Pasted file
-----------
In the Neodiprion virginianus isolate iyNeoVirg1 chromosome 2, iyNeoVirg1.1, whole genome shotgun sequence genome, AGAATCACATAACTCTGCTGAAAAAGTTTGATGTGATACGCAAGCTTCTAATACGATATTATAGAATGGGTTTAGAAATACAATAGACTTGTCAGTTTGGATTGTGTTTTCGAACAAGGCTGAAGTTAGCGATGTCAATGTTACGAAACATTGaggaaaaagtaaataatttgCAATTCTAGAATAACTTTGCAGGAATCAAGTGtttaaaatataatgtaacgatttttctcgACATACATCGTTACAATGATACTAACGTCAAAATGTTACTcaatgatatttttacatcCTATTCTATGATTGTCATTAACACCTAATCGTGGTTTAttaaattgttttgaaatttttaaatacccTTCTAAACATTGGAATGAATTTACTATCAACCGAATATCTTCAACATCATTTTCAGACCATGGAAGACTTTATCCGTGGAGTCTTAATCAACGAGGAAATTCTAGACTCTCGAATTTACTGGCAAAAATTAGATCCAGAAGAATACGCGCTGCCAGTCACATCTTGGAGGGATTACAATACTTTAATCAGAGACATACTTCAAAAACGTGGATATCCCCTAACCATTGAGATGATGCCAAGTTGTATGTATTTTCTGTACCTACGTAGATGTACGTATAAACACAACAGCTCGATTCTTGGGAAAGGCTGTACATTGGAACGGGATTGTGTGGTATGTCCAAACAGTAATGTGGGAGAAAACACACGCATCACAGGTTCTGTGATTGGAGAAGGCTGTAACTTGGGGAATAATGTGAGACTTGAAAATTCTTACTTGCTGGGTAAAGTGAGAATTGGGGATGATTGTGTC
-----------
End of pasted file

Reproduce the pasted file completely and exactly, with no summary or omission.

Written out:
In the Neodiprion virginianus isolate iyNeoVirg1 chromosome 2, iyNeoVirg1.1, whole genome shotgun sequence genome, AGAATCACATAACTCTGCTGAAAAAGTTTGATGTGATACGCAAGCTTCTAATACGATATTATAGAATGGGTTTAGAAATACAATAGACTTGTCAGTTTGGATTGTGTTTTCGAACAAGGCTGAAGTTAGCGATGTCAATGTTACGAAACATTGaggaaaaagtaaataatttgCAATTCTAGAATAACTTTGCAGGAATCAAGTGtttaaaatataatgtaacgatttttctcgACATACATCGTTACAATGATACTAACGTCAAAATGTTACTcaatgatatttttacatcCTATTCTATGATTGTCATTAACACCTAATCGTGGTTTAttaaattgttttgaaatttttaaatacccTTCTAAACATTGGAATGAATTTACTATCAACCGAATATCTTCAACATCATTTTCAGACCATGGAAGACTTTATCCGTGGAGTCTTAATCAACGAGGAAATTCTAGACTCTCGAATTTACTGGCAAAAATTAGATCCAGAAGAATACGCGCTGCCAGTCACATCTTGGAGGGATTACAATACTTTAATCAGAGACATACTTCAAAAACGTGGATATCCCCTAACCATTGAGATGATGCCAAGTTGTATGTATTTTCTGTACCTACGTAGATGTACGTATAAACACAACAGCTCGATTCTTGGGAAAGGCTGTACATTGGAACGGGATTGTGTGGTATGTCCAAACAGTAATGTGGGAGAAAACACACGCATCACAGGTTCTGTGATTGGAGAAGGCTGTAACTTGGGGAATAATGTGAGACTTGAAAATTCTTACTTGCTGGGTAAAGTGAGAATTGGGGATGATTGTGTC